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Zealous v. Cook County Jail

United States District Court, Northern District of Illinois

August 5, 2010


Name of Assigned Judge JAMES B. ZAGEL Sitting Judge if Other or Magistrate Judge than Assigned Judge


The plaintiff is granted thirty days in which to: (1) file an update application for leave to proceed in forma pauperis in light of his release; and (2) submit a second amended complaint (plus a judge's copy and service copies) naming a proper defendant. The clerk is directed to provide the plaintiff with an in forma pauperis application, an amended civil rights complaint form, and instructions. Failure to comply within thirty days of the date of this order will result in summary dismissal of this case in its entirety.

O [For further details see text below.] Docketing to mail notices.


The plaintiff, a former inmate at the Cook County Jail, has brought this pro se civil rights action pursuant to 42 U.S.C. § 1983. The plaintiff claims that jail officials acted with deliberate indifference to his safety and that health care providers acted with deliberate indifference to his medical needs. More specifically, the plaintiff alleges that correctional officers refused to intervene when the plaintiff was attacked by fellow inmates; he additionally maintains that the medical staff denied him needed treatment for his injuries.

By Minute Order of July 7, 2010, the court granted the plaintiff's motion for leave to proceed in forma pauperis but directed him to submit an amended complaint naming a proper defendant. Unfortunately, the amended complaint the plaintiff has submitted fails to cure the original pleading defects. Like the Cook County Jail, the Cook County Sheriff's Department is not a suable entity. See, e.g., Gilbert ex rel. James v. Ross, No. 09 C 2339, 2010 WL 145789, *4 (N.D. Ill. Jan. 11, 2010) (Dow, J.). The plaintiff must name as defendants the individuals who allegedly violated his constitutional rights.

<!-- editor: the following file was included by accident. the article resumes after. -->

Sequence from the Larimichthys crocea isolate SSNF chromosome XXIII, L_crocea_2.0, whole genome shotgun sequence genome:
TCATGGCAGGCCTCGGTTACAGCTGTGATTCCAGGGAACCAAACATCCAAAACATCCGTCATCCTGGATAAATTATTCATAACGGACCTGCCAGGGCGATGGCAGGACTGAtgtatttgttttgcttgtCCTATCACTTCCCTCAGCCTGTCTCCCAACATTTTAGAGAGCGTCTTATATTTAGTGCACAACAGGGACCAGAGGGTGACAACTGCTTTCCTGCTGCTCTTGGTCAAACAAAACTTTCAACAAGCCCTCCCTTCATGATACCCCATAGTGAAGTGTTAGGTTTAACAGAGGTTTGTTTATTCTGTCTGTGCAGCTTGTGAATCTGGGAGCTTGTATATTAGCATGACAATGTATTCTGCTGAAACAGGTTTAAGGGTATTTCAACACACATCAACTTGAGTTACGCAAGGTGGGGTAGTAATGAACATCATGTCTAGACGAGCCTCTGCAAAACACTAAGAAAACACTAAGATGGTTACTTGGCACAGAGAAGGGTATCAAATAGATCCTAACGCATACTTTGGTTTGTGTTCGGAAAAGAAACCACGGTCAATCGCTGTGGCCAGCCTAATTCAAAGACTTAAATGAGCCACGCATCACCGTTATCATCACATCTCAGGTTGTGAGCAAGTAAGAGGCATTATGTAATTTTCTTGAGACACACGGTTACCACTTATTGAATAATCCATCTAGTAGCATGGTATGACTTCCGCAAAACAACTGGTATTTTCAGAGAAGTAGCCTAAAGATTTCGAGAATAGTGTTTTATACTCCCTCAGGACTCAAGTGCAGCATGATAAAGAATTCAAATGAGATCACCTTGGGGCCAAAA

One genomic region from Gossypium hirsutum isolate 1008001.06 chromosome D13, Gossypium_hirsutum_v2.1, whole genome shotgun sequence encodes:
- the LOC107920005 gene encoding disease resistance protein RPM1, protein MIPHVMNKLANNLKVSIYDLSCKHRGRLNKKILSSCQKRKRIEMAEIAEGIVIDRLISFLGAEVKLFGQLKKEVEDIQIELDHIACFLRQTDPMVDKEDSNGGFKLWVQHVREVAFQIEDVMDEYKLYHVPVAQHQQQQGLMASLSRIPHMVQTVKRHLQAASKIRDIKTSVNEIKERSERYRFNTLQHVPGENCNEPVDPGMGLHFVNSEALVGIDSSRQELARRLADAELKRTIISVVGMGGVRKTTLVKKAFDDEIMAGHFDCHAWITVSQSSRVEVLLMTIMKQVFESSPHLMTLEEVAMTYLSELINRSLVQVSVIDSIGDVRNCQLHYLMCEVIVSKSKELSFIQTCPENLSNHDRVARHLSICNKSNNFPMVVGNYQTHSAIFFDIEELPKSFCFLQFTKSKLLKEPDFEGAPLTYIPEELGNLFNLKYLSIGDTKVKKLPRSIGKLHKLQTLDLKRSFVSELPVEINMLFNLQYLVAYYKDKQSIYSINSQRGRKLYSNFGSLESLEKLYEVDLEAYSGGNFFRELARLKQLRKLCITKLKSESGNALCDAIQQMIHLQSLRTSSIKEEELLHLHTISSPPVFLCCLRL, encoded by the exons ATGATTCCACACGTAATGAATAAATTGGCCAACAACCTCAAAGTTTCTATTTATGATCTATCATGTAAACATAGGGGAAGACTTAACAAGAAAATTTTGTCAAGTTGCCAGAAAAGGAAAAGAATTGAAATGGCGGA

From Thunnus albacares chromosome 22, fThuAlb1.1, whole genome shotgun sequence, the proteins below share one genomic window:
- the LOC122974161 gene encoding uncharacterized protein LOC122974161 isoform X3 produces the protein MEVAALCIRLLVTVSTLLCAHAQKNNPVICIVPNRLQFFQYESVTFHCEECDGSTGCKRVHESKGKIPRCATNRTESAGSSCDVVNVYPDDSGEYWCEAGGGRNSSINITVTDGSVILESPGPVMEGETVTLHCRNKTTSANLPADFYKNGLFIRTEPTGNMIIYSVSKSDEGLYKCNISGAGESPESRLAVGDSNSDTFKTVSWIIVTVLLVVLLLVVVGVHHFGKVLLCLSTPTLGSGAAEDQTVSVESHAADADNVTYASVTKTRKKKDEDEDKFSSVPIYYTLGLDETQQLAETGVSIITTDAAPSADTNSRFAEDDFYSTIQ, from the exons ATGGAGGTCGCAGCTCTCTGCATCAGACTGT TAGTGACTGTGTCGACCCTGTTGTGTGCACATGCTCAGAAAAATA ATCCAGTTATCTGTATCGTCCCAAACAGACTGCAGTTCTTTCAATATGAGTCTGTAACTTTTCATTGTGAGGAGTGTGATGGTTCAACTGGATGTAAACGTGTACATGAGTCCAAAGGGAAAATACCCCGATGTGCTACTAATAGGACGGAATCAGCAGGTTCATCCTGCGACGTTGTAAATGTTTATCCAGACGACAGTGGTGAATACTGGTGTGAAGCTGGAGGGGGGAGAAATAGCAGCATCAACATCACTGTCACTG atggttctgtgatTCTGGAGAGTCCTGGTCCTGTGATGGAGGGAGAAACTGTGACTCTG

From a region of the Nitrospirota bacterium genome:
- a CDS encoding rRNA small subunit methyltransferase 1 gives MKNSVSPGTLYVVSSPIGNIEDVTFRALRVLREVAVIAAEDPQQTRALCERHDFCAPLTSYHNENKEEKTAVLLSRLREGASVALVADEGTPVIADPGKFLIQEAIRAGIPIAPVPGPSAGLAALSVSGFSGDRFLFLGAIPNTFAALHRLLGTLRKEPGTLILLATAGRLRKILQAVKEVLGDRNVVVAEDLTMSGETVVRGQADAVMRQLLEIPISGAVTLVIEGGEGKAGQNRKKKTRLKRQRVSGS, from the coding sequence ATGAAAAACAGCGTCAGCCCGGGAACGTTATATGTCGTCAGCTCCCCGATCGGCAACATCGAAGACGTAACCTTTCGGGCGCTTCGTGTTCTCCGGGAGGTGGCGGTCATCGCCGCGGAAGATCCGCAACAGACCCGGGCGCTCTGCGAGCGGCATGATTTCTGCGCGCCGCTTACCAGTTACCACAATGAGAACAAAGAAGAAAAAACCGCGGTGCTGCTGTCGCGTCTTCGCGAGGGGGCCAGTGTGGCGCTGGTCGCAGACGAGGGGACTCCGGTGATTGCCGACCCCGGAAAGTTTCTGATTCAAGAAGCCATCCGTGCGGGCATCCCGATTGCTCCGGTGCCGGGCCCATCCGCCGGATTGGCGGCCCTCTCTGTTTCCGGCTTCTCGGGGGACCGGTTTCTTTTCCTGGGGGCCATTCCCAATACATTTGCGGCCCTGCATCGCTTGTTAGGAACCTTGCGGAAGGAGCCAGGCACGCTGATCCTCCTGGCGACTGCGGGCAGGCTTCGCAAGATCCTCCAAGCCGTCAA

If the plaintiff cannot identify the officers in question, in this circuit, the courts recognize a useful fiction to permit pro se litigants an opportunity to discover the identities of those who were personally involved in the alleged actions underlying their complaint. When a plaintiff does not know the names of the persons who actually injured him, the law permits the court, at the pleading stage, to make an inference of responsibility on the part of the defendants' immediate supervisor. See Duncan v. Duckworth, 644 F.2d 653, 655-56 (7th Cir. 1981); see also Billman v. Indiana Dept. of Corrections, 56 F.3d 785, 789-90 (7th Cir. 1995); Donald v. Cook County Sheriff's Dept., 95 F.3d 548, 556 (7th Cir. 1996). Consequently, if the plaintiff wishes to pursue his claims, he should amend the complaint to add as defendant a supervisory official or administrator who is in a position to identify the John Doe defendants, such as Cook County Sheriff Thomas Dart.

Once the plaintiff has obtained service on the supervisor, and an attorney has entered an appearance on the supervisor's behalf, the plaintiff may send defense counsel interrogatories (that is, a list of questions) eliciting information regarding the identity of the defendants who allegedly violated the plaintiff's constitutional rights. See Fed. R. Civ. P. 33. After the plaintiff learns the defendants' identities, he may again ask leave to amend the complaint to substitute their names for those of the John Does. Summonses will then issue for service on the defendants in interest and the supervisory defendant will be dismissed. The plaintiff is advised that there is a two-year statute of limitations for civil rights actions; he should therefore attempt to identify the John Does as soon as possible. See Worthington v. Wilson, 8 F.3d 1253, 1256-57 (7th Cir. 1993); see also Wood v. Worachek, 618 F.2d 1225, 1230 (7th Cr. 1980).